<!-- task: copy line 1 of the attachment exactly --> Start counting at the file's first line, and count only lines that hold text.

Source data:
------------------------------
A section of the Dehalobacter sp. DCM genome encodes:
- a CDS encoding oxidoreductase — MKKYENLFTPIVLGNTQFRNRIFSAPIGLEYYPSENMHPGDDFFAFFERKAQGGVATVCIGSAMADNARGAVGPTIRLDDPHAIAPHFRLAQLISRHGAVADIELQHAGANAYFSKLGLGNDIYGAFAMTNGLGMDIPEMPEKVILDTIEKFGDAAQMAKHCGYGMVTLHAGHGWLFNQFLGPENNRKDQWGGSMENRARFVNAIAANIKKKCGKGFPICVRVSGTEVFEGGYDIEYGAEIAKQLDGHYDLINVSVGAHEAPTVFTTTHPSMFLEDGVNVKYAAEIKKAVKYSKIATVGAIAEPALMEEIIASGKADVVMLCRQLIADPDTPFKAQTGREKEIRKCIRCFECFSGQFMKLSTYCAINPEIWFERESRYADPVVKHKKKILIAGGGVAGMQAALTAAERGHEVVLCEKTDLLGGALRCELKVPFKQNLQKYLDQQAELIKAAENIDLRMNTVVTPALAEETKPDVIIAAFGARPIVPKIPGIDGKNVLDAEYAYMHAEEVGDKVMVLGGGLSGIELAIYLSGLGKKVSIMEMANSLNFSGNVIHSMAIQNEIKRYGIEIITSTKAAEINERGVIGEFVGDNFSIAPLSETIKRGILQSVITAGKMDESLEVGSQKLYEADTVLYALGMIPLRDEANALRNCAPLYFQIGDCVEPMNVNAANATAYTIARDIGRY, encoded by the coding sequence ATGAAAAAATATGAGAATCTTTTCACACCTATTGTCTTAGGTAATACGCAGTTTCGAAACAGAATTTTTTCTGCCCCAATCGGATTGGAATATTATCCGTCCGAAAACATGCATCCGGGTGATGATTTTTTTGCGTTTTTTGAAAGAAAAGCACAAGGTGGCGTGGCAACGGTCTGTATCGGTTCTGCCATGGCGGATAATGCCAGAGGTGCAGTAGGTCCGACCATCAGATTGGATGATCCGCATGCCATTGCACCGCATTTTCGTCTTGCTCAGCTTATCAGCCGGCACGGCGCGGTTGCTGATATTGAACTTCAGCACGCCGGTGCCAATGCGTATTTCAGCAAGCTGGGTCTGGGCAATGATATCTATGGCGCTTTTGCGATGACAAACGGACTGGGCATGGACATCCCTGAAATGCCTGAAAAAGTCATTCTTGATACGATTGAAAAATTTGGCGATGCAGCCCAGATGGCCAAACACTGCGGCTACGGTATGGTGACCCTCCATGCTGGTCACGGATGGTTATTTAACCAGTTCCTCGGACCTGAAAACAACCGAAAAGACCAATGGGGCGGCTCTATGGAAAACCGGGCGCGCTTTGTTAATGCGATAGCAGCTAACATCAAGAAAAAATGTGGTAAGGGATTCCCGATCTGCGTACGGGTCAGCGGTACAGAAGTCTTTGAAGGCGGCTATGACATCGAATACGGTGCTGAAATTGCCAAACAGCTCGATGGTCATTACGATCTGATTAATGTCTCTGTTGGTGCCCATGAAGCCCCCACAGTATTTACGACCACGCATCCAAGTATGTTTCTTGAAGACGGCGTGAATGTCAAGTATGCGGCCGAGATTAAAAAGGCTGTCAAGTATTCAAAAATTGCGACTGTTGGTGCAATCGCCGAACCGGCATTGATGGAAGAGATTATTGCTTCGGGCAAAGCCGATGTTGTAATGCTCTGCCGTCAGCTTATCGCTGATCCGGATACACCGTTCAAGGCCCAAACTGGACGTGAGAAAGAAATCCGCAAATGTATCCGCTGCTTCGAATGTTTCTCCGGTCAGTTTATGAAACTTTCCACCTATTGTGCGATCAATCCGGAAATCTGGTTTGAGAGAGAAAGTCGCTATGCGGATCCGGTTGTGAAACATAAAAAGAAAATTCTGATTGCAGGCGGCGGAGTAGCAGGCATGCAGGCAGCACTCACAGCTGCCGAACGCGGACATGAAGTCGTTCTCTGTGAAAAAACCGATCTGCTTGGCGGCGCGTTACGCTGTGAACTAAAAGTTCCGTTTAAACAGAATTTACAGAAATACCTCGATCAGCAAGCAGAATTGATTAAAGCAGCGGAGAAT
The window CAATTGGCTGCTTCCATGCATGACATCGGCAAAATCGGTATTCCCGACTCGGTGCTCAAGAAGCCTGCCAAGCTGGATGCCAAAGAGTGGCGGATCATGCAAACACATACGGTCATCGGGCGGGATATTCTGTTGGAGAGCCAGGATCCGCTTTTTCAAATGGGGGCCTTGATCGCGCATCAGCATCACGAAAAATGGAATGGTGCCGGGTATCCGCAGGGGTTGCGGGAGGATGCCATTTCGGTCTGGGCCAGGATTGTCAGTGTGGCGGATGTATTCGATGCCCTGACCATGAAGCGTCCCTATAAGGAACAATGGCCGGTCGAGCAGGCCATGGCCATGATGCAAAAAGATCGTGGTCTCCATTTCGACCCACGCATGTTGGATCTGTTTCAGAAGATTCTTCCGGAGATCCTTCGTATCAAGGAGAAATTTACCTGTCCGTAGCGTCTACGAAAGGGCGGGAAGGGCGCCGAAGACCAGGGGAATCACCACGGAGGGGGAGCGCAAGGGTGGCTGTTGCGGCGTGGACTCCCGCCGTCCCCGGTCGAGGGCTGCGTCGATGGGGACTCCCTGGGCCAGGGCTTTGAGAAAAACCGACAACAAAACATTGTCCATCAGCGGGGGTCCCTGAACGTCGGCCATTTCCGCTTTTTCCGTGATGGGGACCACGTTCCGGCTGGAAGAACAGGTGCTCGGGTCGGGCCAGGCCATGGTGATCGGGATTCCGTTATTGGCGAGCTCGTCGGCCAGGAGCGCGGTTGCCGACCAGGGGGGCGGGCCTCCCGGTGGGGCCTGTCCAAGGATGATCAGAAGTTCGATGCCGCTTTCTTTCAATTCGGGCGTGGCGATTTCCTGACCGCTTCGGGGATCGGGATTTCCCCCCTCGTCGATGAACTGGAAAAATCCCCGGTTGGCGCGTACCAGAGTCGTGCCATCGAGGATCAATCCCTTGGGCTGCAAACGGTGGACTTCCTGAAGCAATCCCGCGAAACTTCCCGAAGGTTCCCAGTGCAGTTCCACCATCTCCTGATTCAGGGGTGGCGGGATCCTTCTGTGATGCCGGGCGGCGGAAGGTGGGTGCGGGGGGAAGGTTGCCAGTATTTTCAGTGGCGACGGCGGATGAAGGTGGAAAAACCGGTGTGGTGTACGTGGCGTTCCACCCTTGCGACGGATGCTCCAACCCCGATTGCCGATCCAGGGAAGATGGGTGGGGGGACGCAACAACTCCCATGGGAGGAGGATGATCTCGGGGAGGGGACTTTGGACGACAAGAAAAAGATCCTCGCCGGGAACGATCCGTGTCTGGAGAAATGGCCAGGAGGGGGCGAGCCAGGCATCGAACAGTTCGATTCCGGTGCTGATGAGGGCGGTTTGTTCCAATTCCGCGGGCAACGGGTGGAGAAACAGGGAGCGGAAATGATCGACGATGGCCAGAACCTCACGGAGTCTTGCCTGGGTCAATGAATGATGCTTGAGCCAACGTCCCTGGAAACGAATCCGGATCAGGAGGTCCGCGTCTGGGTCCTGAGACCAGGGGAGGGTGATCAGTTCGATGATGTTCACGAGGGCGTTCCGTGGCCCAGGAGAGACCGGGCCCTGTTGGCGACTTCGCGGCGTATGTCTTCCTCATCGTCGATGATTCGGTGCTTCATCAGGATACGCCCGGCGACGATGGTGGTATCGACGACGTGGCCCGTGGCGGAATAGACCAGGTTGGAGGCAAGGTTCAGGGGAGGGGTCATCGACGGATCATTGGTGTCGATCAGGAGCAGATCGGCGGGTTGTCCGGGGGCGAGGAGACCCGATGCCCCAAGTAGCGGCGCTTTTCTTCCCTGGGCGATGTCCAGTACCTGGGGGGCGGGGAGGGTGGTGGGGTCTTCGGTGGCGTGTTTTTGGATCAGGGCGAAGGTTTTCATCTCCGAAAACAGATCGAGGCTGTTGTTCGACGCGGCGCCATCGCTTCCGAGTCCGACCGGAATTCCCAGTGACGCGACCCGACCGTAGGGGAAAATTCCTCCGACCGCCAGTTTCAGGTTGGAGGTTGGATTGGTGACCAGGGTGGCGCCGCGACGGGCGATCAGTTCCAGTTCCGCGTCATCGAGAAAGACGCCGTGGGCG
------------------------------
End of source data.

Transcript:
A section of the Dehalobacter sp. DCM genome encodes: